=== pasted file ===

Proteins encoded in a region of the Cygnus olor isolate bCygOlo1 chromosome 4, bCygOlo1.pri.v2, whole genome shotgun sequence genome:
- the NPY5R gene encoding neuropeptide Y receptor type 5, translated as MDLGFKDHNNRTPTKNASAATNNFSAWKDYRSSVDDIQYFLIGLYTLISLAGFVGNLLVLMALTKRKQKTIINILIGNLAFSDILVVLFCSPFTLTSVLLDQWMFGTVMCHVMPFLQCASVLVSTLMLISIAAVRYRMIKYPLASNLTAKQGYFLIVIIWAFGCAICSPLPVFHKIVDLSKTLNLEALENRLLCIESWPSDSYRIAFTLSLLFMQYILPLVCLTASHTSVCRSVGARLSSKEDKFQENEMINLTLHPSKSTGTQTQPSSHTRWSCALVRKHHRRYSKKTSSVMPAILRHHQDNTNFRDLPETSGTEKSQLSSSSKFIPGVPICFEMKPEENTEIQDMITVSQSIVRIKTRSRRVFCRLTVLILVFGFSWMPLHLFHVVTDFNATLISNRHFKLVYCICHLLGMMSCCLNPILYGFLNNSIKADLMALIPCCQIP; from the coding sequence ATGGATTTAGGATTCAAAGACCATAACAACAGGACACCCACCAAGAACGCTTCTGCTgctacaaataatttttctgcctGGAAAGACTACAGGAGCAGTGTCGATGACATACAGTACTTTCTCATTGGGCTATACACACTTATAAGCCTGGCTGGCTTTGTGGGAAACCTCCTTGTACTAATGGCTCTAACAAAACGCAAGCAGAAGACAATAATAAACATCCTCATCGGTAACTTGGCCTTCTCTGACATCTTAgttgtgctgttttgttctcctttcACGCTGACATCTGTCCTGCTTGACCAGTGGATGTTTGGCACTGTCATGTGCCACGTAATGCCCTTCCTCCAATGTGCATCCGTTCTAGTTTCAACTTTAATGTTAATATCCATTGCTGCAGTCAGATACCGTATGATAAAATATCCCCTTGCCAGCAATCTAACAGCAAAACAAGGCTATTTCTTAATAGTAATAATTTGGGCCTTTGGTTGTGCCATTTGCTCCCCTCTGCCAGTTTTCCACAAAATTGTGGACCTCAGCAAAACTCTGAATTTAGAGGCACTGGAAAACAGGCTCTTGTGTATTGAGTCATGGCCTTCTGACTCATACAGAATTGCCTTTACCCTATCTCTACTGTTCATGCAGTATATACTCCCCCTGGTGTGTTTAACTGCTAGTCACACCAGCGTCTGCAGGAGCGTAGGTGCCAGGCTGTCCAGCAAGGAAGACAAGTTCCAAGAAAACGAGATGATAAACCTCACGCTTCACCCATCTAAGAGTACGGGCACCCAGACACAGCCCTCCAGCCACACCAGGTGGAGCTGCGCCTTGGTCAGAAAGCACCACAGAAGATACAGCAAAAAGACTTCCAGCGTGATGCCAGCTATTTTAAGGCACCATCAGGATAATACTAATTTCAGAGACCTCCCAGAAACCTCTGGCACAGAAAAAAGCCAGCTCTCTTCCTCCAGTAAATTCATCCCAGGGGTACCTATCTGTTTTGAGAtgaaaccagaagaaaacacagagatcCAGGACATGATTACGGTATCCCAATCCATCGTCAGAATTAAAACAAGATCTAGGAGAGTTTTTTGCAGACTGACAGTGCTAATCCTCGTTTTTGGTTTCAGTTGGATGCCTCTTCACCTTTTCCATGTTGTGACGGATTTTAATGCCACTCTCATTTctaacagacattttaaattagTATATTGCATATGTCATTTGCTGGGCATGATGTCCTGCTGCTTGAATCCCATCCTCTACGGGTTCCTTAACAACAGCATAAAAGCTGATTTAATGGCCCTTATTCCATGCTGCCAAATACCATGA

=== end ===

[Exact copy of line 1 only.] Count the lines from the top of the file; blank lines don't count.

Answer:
Proteins encoded in a region of the Cygnus olor isolate bCygOlo1 chromosome 4, bCygOlo1.pri.v2, whole genome shotgun sequence genome: